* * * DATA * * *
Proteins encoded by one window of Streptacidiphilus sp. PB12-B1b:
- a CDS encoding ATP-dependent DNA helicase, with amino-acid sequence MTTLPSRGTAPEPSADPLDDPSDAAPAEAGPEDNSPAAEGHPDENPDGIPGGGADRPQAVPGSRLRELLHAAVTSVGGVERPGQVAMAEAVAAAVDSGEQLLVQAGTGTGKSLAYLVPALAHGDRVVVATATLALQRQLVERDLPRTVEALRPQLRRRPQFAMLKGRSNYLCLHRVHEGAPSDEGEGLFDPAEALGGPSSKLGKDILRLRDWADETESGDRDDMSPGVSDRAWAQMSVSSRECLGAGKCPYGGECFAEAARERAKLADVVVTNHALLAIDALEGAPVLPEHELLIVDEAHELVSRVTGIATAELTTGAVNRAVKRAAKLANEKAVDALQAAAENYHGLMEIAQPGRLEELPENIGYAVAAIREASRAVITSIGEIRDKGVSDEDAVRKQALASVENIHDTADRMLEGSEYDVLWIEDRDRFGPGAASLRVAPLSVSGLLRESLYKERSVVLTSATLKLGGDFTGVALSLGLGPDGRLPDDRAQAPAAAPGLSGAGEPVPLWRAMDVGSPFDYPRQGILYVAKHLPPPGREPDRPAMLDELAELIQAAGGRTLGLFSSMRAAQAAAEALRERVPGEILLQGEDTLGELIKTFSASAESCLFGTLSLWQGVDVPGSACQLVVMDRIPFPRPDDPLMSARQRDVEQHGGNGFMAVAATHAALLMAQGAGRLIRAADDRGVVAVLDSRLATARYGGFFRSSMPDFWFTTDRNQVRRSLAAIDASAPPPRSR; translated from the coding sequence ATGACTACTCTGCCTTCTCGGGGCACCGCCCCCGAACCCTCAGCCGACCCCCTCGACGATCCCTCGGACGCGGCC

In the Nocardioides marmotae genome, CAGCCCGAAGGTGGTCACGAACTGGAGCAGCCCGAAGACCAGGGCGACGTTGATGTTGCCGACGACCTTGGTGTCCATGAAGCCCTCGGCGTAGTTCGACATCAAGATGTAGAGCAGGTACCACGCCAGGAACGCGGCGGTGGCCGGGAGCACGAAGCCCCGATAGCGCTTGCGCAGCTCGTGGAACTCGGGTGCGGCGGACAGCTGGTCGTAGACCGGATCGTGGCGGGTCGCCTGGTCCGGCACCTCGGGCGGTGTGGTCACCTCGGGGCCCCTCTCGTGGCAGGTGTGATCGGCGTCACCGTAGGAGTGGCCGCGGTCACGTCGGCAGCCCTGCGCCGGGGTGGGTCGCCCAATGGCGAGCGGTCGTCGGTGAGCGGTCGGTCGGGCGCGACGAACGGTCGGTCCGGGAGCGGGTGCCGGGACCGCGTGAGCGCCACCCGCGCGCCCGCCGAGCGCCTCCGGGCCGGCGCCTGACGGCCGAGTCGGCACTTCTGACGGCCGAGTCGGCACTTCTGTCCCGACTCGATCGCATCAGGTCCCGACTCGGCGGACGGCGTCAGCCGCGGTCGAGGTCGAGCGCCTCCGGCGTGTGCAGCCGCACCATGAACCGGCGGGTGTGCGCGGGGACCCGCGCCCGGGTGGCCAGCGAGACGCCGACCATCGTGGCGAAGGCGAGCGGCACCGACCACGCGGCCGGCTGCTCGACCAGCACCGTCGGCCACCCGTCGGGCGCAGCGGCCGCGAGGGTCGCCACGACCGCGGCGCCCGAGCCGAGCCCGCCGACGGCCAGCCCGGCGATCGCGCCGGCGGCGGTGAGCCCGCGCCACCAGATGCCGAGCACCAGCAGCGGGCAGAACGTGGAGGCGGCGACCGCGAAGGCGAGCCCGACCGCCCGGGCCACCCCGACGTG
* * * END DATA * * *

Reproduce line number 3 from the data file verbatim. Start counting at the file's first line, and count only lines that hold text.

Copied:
In the Nocardioides marmotae genome, CAGCCCGAAGGTGGTCACGAACTGGAGCAGCCCGAAGACCAGGGCGACGTTGATGTTGCCGACGACCTTGGTGTCCATGAAGCCCTCGGCGTAGTTCGACATCAAGATGTAGAGCAGGTACCACGCCAGGAACGCGGCGGTGGCCGGGAGCACGAAGCCCCGATAGCGCTTGCGCAGCTCGTGGAACTCGGGTGCGGCGGACAGCTGGTCGTAGACCGGATCGTGGCGGGTCGCCTGGTCCGGCACCTCGGGCGGTGTGGTCACCTCGGGGCCCCTCTCGTGGCAGGTGTGATCGGCGTCACCGTAGGAGTGGCCGCGGTCACGTCGGCAGCCCTGCGCCGGGGTGGGTCGCCCAATGGCGAGCGGTCGTCGGTGAGCGGTCGGTCGGGCGCGACGAACGGTCGGTCCGGGAGCGGGTGCCGGGACCGCGTGAGCGCCACCCGCGCGCCCGCCGAGCGCCTCCGGGCCGGCGCCTGACGGCCGAGTCGGCACTTCTGACGGCCGAGTCGGCACTTCTGTCCCGACTCGATCGCATCAGGTCCCGACTCGGCGGACGGCGTCAGCCGCGGTCGAGGTCGAGCGCCTCCGGCGTGTGCAGCCGCACCATGAACCGGCGGGTGTGCGCGGGGACCCGCGCCCGGGTGGCCAGCGAGACGCCGACCATCGTGGCGAAGGCGAGCGGCACCGACCACGCGGCCGGCTGCTCGACCAGCACCGTCGGCCACCCGTCGGGCGCAGCGGCCGCGAGGGTCGCCACGACCGCGGCGCCCGAGCCGAGCCCGCCGACGGCCAGCCCGGCGATCGCGCCGGCGGCGGTGAGCCCGCGCCACCAGATGCCGAGCACCAGCAGCGGGCAGAACGTGGAGGCGGCGACCGCGAAGGCGAGCCCGACCGCCCGGGCCACCCCGACGTG